Higher barriers for Indian students wanting to study abroad

2012 is turning dreams of many Indian students for studying abroad into nightmare.

Cost and challenges of affordability: Economic slowdown in India and currency depreciation has made foreign education more expensive. Karin Fischer of the Chronicle in her article Colleges Are Wary of Global Economy’s Effect on Foreign Enrollments highlighted these cost challenges for Indian students. I mentioned in the article that there are two distinct segments of students–affluent and aspiring. Affluent students are prestige-conscious while aspiring students are price-conscious. It is the aspiring segment which is struggling to find its way to study abroad.

Fraud and tighter visa policies: All major destination countries are becoming more vigilant about the fraud issues. In June, UK, Australia and Canada announced a joint-statement for curbing immigration fraud. The statement cautions students “Do not be misled by unscrupulous agents into believing that it is acceptable to submit forged documents with your visa application. The application will be refused and you face further investigation by the Indian authorities.” UK has already tightened its visa norms as they found from a pilot study that the UK could’ve rejected 59% of Indian student visas.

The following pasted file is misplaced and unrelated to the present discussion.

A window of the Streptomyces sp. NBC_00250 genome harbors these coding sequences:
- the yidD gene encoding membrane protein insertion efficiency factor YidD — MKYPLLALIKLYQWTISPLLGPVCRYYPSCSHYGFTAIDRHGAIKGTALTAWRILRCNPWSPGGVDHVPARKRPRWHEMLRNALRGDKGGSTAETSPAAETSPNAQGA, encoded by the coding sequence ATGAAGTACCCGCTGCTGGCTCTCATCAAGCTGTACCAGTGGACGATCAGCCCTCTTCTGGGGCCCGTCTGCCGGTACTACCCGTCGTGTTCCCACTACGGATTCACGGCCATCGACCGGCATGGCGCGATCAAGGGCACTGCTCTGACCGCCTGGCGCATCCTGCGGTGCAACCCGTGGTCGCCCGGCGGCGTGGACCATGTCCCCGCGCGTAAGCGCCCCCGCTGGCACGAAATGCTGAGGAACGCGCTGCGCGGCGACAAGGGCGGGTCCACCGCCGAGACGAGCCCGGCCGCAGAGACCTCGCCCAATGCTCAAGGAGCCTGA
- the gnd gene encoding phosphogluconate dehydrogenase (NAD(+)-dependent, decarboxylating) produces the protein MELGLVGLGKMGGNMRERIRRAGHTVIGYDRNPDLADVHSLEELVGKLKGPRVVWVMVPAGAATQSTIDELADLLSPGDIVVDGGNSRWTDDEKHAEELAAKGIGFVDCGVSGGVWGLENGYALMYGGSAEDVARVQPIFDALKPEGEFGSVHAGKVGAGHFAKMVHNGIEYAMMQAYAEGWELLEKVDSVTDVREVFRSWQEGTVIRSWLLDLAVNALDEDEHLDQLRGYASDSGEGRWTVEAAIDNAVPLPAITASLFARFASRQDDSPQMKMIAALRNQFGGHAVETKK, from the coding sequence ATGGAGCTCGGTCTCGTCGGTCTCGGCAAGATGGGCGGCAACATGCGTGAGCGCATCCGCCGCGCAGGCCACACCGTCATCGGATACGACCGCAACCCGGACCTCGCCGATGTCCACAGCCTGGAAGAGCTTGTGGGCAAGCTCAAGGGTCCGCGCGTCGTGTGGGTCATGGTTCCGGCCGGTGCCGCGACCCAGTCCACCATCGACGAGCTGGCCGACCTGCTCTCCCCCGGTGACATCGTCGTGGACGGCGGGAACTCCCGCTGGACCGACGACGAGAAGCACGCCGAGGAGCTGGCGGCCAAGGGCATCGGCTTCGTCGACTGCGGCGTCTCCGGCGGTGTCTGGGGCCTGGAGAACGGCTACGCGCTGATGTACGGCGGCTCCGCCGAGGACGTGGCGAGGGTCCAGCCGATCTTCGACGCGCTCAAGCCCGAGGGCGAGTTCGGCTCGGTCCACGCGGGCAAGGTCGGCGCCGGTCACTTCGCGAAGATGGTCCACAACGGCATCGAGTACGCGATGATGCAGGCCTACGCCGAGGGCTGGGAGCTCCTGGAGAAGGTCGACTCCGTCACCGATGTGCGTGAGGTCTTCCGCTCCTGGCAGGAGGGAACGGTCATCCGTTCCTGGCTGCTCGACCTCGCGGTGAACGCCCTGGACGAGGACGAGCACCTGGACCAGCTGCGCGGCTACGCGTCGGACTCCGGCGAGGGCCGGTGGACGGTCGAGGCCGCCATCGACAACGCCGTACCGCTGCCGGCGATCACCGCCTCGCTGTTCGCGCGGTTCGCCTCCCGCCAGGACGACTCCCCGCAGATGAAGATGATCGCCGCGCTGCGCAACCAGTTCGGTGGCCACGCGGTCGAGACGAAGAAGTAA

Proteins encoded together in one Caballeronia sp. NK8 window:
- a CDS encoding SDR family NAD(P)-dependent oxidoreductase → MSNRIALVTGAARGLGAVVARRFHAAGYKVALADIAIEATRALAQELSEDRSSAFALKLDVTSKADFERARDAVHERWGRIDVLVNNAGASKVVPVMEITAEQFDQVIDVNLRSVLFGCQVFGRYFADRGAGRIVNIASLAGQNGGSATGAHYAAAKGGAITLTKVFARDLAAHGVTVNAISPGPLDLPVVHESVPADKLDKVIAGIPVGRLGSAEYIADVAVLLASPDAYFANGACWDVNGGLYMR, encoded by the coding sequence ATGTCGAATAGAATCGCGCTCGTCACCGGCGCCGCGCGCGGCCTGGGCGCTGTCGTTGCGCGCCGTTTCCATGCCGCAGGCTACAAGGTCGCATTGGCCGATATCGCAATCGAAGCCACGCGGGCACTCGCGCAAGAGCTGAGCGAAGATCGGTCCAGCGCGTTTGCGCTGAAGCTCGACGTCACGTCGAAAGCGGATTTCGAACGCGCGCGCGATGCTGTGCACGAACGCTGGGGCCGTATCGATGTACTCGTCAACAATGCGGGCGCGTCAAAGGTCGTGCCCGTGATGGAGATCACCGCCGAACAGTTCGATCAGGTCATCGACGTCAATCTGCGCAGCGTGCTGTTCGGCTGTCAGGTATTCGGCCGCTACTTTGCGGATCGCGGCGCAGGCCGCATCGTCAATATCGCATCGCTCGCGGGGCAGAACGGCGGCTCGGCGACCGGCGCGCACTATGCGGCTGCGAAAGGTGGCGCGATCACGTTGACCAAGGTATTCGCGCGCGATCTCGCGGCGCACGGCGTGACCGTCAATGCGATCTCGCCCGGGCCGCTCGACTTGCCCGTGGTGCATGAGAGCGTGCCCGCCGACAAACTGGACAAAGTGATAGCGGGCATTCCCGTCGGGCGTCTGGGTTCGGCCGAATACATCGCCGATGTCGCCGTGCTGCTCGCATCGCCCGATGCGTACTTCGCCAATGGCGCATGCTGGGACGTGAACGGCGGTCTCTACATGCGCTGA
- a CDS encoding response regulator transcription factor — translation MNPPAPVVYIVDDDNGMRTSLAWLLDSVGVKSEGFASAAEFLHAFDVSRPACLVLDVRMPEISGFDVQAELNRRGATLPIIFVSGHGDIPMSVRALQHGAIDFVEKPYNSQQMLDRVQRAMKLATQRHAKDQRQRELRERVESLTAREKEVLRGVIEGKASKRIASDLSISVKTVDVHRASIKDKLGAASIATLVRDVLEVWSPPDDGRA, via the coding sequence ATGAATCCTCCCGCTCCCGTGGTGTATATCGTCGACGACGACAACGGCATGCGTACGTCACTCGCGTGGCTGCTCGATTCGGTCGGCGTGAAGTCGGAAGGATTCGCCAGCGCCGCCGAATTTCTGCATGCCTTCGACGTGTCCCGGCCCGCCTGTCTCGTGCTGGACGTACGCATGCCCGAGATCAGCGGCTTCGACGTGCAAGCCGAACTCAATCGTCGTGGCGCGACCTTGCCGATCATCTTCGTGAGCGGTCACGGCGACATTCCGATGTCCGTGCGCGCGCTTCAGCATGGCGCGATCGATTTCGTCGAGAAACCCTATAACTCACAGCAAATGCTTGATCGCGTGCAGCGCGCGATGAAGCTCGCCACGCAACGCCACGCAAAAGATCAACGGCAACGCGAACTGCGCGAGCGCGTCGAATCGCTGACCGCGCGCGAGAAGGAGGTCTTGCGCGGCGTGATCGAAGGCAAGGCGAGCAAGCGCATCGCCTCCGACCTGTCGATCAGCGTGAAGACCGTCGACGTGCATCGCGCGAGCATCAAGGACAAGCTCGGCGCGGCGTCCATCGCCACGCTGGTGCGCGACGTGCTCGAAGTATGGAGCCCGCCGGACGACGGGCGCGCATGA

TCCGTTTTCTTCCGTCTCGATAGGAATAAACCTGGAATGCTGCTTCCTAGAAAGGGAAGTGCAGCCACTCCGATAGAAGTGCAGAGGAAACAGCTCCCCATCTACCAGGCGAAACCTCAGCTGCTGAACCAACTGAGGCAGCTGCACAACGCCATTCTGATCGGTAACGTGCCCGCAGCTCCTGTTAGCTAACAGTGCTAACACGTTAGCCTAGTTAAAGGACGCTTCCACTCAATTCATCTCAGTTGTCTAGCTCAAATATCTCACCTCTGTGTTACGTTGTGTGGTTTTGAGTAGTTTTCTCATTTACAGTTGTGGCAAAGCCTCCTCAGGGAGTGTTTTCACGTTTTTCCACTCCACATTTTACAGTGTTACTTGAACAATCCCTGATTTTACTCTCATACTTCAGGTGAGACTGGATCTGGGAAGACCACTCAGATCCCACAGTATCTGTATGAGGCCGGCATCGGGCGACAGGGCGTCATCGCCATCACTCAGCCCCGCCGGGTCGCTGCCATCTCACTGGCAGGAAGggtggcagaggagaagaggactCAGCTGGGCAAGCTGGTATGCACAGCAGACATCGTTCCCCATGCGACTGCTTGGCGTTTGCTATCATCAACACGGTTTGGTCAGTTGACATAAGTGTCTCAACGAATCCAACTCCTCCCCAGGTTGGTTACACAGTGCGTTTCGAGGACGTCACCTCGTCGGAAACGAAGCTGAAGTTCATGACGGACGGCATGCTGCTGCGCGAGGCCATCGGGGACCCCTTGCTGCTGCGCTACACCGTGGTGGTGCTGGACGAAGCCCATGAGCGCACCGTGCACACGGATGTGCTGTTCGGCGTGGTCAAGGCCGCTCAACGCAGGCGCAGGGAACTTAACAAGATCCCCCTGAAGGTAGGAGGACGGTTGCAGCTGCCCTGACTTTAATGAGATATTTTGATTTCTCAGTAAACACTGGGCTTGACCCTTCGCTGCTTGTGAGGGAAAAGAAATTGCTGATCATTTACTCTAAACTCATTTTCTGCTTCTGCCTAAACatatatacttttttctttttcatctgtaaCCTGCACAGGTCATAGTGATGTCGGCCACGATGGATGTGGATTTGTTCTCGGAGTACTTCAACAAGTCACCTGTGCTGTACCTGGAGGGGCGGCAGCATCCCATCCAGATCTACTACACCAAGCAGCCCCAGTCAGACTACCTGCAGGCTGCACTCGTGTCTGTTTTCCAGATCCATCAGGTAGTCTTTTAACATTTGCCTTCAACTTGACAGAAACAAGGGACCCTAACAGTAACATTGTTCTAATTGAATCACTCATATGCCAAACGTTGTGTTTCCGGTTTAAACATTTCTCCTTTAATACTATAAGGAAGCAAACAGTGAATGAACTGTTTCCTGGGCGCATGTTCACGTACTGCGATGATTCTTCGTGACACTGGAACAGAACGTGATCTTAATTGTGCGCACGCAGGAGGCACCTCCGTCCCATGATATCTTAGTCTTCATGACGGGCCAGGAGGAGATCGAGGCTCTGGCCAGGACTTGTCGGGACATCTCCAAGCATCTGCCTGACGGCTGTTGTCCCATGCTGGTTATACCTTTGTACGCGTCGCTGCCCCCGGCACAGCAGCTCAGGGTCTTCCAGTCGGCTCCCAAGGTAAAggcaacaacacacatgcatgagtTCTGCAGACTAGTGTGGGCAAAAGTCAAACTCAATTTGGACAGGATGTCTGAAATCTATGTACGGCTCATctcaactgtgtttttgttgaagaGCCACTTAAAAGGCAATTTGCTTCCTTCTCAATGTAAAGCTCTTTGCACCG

In the same month, the Government Accountability Office (GAO) released a report DHS Needs to Assess Risks and Strengthen Oversight Functions which highlighted that “…during fiscal year 2011, CTCEU (Counterterrorism and Criminal Exploitation Unit) analyzed 48 percent more leads on potential school and student visa fraud than in fiscal year 2010.” The report noted examples like Tri-Valley University where institution was involved in fraud.

This is a very vulnerable time for Indian students as they are in the “search stage” of identifying their best fit options and given the double whammy of affordability and visa policy challenges, number of Indian students going abroad may get seriously influenced for fall 2012 admissions cycle.

Dr. Rahul Choudaha